See this month's country profile for more information about Australia's revamped FOI regime


AccessInfo and Regards Citoyen allege a Bill in the French parliament before the end of the year will result in the police carrying out "behaviour" checks on members of the public and organisations wanting to reuse information obtained from public bodies. The groups said proposed amendments to the 1995 Police Security Act would significantly complicate and slow access to information in France. "This is an extremely dangerous law which would seriously limit freedom of expression in France," said Helen Darbishire, Executive Director of Access Info Europe. Access Info Europe and Regards Citoyens have drafted a letter to ask the MPs involved to withdraw the amendment.

Sierra Leone

The fight for the enactment of the Freedom of Information Bill (FOI) has taken a further step ahead when on Thursday 11 November, Parliament gave the government-proposed bill a first reading and referred it to a legislative committee for further scrutiny. The Society of Democratic Initiatives, a leading member of the Freedom of Information Coalition, said it "hopes for a speedy resolution of due process and therefore prompt enactment of the Bill into national legislation."

South Africa

The chairman of the ad hoc committee in the South African parliament working on the controversial Protection of Information Bill has said, according to media accounts, Parliament will not likely pass the Bill this year. "Parliament has got specified time periods in which bills have to be completed before it can be debated. We have not been able to meet those time periods," he explained. Looking ahead, The Times said that MPs "are expected to spend coming weeks trying to harmonize the cotentious Protection of Information Bill with liberal post-apartheid laws that guarantee access to information." In another development,  State Security Minister Cwele promised that the media will be consulted when regulations detailing the introduction of the Protection of Information Bill are drafted. Cwele said editors would be consulted on the drafting of the regulations to ensure that the law is not used to infringe on the work of media specifically.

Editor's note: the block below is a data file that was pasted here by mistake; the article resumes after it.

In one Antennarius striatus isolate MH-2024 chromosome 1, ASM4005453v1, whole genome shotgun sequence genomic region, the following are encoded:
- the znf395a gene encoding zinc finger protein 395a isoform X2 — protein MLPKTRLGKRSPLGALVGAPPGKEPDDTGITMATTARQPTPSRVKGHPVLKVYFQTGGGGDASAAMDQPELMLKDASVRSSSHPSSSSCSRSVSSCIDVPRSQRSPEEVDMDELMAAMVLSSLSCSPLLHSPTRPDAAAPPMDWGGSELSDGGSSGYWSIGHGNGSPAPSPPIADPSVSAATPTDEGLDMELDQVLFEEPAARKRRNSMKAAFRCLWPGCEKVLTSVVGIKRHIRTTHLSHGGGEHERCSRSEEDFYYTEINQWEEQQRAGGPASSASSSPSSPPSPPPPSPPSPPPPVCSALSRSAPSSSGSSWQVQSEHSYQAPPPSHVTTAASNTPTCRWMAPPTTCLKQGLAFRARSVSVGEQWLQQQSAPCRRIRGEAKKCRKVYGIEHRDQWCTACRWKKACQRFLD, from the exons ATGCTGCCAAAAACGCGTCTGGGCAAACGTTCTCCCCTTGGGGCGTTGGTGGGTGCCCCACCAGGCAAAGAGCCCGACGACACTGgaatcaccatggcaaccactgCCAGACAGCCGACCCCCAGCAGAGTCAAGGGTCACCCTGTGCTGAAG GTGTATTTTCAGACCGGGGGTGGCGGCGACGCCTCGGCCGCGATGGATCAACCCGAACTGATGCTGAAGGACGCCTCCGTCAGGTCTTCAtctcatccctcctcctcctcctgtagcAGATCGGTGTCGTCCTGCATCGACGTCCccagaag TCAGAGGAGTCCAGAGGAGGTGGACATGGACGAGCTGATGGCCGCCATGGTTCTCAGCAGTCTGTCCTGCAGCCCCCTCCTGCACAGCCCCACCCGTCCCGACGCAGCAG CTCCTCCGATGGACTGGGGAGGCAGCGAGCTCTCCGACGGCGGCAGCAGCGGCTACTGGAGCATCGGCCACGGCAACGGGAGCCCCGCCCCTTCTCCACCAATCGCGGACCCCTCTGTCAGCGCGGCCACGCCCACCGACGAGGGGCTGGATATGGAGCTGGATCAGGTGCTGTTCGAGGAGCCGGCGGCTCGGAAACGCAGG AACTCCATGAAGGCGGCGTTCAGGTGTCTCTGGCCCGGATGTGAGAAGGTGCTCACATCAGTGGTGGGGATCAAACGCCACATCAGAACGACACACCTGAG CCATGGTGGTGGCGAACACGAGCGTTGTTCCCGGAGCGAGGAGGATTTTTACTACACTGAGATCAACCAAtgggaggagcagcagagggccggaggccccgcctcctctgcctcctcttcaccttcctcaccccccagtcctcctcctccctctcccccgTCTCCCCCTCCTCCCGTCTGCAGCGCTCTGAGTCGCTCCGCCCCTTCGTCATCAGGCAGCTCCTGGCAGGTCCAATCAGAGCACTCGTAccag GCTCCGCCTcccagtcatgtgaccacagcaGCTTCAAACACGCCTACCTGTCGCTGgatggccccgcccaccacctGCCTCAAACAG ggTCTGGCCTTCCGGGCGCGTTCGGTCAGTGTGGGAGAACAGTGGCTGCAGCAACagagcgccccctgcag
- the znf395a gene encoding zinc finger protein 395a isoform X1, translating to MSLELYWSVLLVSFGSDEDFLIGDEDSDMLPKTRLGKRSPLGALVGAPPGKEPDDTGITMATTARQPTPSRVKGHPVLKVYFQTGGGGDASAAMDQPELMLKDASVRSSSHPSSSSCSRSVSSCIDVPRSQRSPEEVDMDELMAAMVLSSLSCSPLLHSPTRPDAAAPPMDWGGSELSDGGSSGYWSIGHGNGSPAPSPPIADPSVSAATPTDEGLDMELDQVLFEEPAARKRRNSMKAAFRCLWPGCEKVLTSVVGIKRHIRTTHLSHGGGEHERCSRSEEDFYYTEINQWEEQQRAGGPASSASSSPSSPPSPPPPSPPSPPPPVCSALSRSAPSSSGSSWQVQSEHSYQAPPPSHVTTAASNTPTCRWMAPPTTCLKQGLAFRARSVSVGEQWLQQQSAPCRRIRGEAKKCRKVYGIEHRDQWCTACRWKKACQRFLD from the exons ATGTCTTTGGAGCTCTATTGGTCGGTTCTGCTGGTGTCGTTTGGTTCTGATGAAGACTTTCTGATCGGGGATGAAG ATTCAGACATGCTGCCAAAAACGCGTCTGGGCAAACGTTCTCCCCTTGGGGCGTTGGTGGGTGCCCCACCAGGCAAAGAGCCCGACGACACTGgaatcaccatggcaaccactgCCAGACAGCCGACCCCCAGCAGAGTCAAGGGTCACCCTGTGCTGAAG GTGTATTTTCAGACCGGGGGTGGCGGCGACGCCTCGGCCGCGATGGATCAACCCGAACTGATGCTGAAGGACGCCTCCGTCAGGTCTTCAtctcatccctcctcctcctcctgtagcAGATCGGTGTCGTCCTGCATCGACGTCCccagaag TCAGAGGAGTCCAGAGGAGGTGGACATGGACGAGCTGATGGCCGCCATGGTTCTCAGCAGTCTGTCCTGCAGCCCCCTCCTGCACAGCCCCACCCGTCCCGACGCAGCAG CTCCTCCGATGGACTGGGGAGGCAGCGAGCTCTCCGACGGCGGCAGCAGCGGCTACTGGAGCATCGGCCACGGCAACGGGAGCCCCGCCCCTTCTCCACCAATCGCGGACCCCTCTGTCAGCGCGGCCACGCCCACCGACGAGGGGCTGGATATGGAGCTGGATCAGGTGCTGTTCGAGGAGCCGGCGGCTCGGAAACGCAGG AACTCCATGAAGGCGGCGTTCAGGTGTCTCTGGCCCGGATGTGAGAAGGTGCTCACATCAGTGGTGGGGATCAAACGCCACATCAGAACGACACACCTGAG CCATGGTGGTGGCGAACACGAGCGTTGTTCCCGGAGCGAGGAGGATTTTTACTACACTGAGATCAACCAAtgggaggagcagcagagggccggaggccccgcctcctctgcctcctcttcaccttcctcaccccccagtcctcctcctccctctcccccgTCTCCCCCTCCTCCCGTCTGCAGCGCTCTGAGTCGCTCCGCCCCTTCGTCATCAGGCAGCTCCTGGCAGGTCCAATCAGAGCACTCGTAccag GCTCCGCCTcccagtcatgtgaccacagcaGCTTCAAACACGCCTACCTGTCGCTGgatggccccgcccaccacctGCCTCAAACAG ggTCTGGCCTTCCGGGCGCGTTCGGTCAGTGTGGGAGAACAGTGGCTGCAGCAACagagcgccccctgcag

United States

President Obama has established a new system for the handling of certain sensitive government documents which will replace  an 'inefficient, confusing patchwork' that "has resulted in inconsistent marking and safeguarding of documents, led to unclear or unnecessarily restrictive dissemination policies, and created impediments to authorized information sharing." Under the new policy, agencies would use only one term, 'Controlled Unclassified Information,'  to describe documents that officials believe should be safeguarded but that are not delicate enough to warrant being classified. That label would replace almost 120 markings that various agencies had developed to protect information. Gary D. Bass, Executive Director of OMB Watch said, "This order creates a fair and public process that acknowledges the need for some information control categories while also making clear the need to limit them. As always, implementation will determine if this policy succeeds or fails."